> I would not necessarily argue against your points.
> There are some hobbyists which are
> very good about the conservation of a species and are "responsible" enough
> to be able to keep certain endangered, threatened, or special concern
> species. The problem is that those exceptional hobbyists are still
> *hobbyists*; as opposed to a professional-one whose sole job is to know,
> learn, and conserve these animals.
This can be an advantage but as well the opposite. Why else are many
hobbyists so far ahead in particular knowledge? Many biologists I have
encountered are "well educated" but don4t have passion. And only passion
(and dedication) makes progress and innovation. A job can just be a job and
then a position is mis-occupied from the point of efficiency. It4s the same
for each and every profession.
> Now, let me shut the door that someone
> is just waiting to open by saying that ***being a professional does not
> you better than a hobbyist.*** It is just that it is the job of the
> professional to make the time and have the resources to deal with these
> animals in a more responsible matter.
I highly doubt this if generalized. Not every professional in nature
conservation is a Grzimek or Chico Mendez.
> This is a designation that our
> society looks at on any subject.
The old mistake to see any educated person as a professional.
> The system is far from perfect but just
> look at what we have to show for it. Ask any anyone who regularly deals
> with the vast majority of hobbyists in one fashion or another. Many
> hobbyists (the dangerous ones ;) think that they are on top of their game,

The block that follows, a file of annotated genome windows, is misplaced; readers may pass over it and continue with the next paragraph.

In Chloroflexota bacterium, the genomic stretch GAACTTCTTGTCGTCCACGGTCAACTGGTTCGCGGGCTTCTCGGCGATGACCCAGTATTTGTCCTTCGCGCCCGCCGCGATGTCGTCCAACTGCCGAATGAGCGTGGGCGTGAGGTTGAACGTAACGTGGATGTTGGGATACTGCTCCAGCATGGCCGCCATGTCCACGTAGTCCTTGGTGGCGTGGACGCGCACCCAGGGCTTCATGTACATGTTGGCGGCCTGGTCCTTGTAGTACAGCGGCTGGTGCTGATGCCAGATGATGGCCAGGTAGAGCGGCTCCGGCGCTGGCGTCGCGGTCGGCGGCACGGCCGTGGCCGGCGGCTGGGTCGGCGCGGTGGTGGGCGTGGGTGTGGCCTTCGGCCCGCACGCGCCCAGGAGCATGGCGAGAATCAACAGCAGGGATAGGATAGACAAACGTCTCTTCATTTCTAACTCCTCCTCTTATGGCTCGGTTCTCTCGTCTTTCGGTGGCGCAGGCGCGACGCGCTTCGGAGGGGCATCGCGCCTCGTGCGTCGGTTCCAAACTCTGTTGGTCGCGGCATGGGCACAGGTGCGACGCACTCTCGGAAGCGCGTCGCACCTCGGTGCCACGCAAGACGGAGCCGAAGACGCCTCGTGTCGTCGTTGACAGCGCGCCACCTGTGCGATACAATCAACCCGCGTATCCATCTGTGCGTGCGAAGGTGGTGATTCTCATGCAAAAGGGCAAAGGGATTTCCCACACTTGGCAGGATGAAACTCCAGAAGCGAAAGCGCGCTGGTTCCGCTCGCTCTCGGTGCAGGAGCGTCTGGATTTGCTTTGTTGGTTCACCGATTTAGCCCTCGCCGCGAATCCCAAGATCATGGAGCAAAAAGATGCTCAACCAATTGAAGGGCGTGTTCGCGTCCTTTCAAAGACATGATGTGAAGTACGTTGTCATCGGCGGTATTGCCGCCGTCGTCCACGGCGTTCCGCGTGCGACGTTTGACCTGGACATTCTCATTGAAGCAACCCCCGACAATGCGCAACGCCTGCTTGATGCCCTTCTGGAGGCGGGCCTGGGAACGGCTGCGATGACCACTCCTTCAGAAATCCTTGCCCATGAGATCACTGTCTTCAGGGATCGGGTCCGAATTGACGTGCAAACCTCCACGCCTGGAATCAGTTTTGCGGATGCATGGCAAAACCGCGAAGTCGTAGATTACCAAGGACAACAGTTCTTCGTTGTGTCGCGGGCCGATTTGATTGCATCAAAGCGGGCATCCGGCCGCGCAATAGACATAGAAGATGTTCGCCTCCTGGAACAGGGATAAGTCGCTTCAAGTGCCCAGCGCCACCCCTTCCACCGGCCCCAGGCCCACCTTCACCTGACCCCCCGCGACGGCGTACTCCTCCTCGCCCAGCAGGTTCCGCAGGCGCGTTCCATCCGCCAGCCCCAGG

> but a truly sincere hobbyist [and professional] knows that what you learn
> simply a better understanding of how much more you really don't know.
No doubt, there are numerous black sheep within the flock of hobbyists. But
as well vice versa in scientists and wildlife managers.
> On this topic, due to numbers alone, hobbyists as a whole can not be
> to keep these types of species because they don't generally put in the time
> and effort to know their species. Again, understand that we are talking
> groups and not individuals.
Yes and no. Who else could do it? Zoos are crowded and are better on big
species (primates, crocs, monitors etc.)
> So, by saying that you or anyone else should be allowed to keep and try to
> propogate species X, you are saying that some
> people not in the profession can accept the responsibility. How are
> officials to know who those people are? Do you have to fill out a
> questionaire? an inspection of your tanks? references? etc? That creates
> more work for officials.
Cynically replied, the plus in work is worth tipping the canoe over?
> As we all agree, we need devote our resources to
> save the species' habitat and not argue about who should and shouldn't be
> allowed to keep and breed the animals. Again, it is far from perfect, but
> it is a system that does afford some protection to many different species.
Can4t see the protection by limiting hobbyists and letting the industry go
on with pollution and destruction. Try to limit the fishermen - and then
protect your ears from the loud shout in the public. We4re the easier to
> I agree, taking a few representatives from a population probably won't do
> much harm (exceptions of course!), but allowing some and not others to
> collect and posess these animals is a logistical nightmare. I think it is
> better shut it down, and shoot for habitat protection instead.
No doubt, habitat is most important. But first we have to examine the limits
for habitat conditions to define up to what limit it is suitable for the
species (and v.v.). This is fieldwork AND observation in captivity. But this
is only my personal particular sight. Other may and will think different
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